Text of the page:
The Vision for Alternative Development (VALD) is calling on the Ministry of Health and FDA in line with Article 16 of the WHO Framework Convention on Tobacco Control (FCTC) and the national tobacco control laws and regulations, to ensure that the sale of single sticks of tobacco product is prohibited with immediate effect.
Speaking at a news conference in Accra, the Programmes Director of VALD, Labram Massawudu Musah said some gaps that have been identified makes it difficult to protect the children and the youth especially from the scourge of tobacco and the tobacco industry.
He indicated that the newest trend is the introduction of shisha/waterpipe tobacco which is being accepted by many of our youth today.
Mr. Musah noted that Shisha is far dangerous than the traditional cigarette and because of the shisha pipes and the water inside, it contributes to the spread of infectious and communicable diseases such as HIV/AIDS, Tuberculosis and hepatitis.
“The Vision for Alternative Development believes that stringent measures are necessary to provide lasting solutions to the problem of selling single sticks of cigarettes to children and exposing them to cigarette in Ghana and Africa,” Mr Musah stated.
According to the Global Youth Tobacco Survey (GYTS) conduct in 2009 in Ghana, 12.5% currently use any tobacco product (Male = 14.1%, Female = 10.6%). It is sad to note that every year more than 3400 of people in Ghana are killed by tobacco-caused diseases, while more than 53,000 children and more than 75,0000 adults continue to use tobacco each day according to the tobacco atlas.
He added that the findings suggested that the availability of single sticks of cigarette allows individuals with few resources, such as the youth and the poor to buy tobacco products.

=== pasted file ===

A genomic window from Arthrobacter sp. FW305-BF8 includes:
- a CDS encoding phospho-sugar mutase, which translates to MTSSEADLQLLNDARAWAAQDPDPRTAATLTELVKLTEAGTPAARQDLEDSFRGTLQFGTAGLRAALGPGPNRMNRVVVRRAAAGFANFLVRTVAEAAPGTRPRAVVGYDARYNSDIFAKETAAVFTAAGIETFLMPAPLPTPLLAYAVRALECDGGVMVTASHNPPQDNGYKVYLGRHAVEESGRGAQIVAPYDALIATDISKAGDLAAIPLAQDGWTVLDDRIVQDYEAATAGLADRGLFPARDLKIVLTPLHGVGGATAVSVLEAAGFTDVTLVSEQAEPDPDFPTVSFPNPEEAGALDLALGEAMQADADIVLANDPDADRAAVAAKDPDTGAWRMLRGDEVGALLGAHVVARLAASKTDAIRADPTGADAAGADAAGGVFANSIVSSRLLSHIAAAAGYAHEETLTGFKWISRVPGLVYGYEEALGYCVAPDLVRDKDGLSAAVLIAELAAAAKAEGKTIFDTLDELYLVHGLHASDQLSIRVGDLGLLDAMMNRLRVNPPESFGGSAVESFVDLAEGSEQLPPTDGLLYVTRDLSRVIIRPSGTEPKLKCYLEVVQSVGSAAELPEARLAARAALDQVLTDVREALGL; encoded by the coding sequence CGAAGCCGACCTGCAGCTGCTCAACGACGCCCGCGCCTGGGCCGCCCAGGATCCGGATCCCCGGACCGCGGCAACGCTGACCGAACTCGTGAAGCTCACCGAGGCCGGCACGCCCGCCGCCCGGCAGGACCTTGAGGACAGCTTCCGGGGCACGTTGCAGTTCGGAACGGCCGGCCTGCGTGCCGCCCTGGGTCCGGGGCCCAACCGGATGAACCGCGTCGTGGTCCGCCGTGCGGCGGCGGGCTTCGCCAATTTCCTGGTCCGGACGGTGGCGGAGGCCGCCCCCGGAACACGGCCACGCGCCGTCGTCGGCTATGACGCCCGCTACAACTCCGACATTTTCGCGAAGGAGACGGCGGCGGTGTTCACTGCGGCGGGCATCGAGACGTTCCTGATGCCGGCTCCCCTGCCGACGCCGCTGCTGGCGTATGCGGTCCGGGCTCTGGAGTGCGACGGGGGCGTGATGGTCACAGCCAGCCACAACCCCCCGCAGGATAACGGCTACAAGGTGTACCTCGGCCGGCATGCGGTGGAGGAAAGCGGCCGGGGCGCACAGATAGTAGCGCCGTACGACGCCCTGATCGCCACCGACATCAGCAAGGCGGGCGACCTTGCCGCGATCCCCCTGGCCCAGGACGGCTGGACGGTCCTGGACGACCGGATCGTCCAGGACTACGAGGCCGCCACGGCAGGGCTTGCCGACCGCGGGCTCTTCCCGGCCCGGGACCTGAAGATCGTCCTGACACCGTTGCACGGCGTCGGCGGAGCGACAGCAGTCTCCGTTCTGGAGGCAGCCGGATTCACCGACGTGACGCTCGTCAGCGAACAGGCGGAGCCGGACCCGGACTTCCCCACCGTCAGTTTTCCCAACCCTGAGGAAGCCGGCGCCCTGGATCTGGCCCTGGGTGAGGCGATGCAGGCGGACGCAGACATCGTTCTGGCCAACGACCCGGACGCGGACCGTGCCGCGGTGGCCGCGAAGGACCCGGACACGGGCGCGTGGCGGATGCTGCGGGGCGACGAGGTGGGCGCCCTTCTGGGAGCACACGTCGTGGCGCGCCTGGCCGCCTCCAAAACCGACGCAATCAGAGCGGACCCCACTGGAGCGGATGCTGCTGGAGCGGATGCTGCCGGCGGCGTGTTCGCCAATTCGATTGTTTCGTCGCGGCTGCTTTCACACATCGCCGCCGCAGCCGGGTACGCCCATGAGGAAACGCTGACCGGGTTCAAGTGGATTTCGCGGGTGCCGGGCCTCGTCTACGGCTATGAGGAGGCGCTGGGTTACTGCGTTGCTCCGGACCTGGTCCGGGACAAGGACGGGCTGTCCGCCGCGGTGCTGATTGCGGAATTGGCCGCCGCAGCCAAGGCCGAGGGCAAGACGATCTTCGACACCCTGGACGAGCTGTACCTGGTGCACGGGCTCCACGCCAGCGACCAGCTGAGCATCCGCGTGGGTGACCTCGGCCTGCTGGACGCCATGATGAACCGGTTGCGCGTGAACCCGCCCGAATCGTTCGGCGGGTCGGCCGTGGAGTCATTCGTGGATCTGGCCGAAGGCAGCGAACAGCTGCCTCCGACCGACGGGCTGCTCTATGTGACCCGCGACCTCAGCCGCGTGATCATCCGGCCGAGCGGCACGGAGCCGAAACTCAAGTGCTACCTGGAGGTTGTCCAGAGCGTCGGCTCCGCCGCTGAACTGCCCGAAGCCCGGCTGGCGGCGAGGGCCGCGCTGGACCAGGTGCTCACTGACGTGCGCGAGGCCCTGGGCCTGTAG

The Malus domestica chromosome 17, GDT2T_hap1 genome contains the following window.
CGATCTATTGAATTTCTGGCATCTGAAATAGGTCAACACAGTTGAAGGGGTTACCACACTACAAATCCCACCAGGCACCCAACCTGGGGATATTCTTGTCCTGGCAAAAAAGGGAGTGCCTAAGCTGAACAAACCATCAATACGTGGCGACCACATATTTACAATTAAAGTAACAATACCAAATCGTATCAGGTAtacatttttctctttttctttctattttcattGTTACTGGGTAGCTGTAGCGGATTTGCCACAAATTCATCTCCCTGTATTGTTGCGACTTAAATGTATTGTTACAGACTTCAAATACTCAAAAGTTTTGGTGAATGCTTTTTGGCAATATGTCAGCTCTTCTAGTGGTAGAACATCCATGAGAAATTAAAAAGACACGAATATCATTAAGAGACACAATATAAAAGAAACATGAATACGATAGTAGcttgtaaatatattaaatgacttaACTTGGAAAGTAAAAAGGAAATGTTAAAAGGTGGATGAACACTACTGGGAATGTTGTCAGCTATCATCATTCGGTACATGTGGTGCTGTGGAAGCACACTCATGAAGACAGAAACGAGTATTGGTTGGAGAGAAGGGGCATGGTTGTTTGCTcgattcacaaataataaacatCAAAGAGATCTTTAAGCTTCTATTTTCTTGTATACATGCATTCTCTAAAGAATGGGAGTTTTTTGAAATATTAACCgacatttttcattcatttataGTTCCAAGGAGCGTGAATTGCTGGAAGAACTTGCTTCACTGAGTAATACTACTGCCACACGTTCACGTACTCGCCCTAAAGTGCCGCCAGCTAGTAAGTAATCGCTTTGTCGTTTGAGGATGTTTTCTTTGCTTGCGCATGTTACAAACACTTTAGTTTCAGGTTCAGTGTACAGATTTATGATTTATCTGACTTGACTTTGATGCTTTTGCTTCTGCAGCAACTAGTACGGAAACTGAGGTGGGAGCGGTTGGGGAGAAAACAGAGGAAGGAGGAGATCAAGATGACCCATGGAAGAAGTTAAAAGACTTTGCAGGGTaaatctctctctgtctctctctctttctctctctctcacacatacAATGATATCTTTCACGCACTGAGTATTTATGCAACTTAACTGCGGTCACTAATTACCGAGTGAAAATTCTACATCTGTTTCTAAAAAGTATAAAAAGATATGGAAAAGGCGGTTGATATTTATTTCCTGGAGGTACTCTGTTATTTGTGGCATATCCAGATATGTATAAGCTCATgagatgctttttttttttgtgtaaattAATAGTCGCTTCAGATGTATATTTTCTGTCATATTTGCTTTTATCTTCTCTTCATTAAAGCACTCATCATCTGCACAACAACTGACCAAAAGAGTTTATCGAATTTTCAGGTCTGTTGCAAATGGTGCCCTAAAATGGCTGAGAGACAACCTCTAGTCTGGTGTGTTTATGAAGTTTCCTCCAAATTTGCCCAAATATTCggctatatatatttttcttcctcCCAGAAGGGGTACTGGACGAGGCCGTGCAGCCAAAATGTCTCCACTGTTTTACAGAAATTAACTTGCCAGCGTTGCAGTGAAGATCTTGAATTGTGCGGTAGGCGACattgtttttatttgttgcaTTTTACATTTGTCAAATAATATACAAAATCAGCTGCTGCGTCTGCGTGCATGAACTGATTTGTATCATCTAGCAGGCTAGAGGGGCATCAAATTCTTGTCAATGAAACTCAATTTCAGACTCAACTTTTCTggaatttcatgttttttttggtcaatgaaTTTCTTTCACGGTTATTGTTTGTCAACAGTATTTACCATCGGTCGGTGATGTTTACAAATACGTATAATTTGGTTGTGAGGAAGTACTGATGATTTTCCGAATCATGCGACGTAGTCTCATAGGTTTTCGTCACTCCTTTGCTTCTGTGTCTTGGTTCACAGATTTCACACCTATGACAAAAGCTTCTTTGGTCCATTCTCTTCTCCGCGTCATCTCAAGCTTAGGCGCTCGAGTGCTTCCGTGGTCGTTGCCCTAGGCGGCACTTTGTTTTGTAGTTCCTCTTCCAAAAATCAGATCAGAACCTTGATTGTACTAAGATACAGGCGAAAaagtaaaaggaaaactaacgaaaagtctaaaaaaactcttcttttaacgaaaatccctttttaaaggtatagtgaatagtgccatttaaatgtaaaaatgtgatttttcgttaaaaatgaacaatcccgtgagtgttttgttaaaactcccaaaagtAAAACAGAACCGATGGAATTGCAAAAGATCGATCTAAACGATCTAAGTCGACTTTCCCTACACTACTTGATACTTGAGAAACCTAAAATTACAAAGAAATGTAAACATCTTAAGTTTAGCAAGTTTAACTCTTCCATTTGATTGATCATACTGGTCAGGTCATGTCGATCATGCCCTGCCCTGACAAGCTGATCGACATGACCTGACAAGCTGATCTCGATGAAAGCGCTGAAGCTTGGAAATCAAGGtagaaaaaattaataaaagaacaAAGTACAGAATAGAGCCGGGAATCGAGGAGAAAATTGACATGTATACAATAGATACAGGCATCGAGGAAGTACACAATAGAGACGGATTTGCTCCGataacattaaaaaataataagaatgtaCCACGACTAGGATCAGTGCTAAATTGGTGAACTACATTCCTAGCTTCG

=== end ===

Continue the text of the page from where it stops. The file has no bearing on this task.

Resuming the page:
According to him, the sale of single sticks undermines existing effective tobacco control policies by limiting an individual’s exposure to health warning labels and lessening the impact of tobacco tax increases on cigarette packs.
Mr Musah noted that the sale of single stick of cigarettes is problematic because single sticks are cheaper than a full pack of cigarettes and, consequently, make tobacco more affordable to youth and other individuals with limited resources.
He added that the sale of single stick cigarette facilitate experimentation among the youth who have not yet become regular smokers. This is one of the major reason why the tobacco industry vehemently opposes sale of cigarettes in a pack of 20 sticks.
Mr Musah noted it also undermines smokers’ efforts to quit. One study conducted in Mexico found that smokers who experience more frequent cravings to smoke because of seeing single cigarettes for sale, are less likely to intend to quit when compared to smokers who do not experience such cues or cravings.
He, in line with Article 13 of the FCTC and the national tobacco control laws and regulations, call on the Ministry of Health and FDA to comprehensively enforce the ban on all forms of tobacco advertising, promotion and sponsorship and this should include any advertising or promotional materials related to single sticks.
Mr Musah urged the authorities to ensure that cigarettes are not sold close to educational institution, hospitals, children playing grounds and places where children are cared for.
He advocated for the authorities to call on the British American Tobacco and their allies to ensure that their retailers do not expose and sell tobacco to children.
Labram Massawudu Musah intimated that one of the measures to aid the achievement of the Sustainable Development Goals is tax on tobacco products which will serve as revenue stream for government and also discourages smoking and initiation.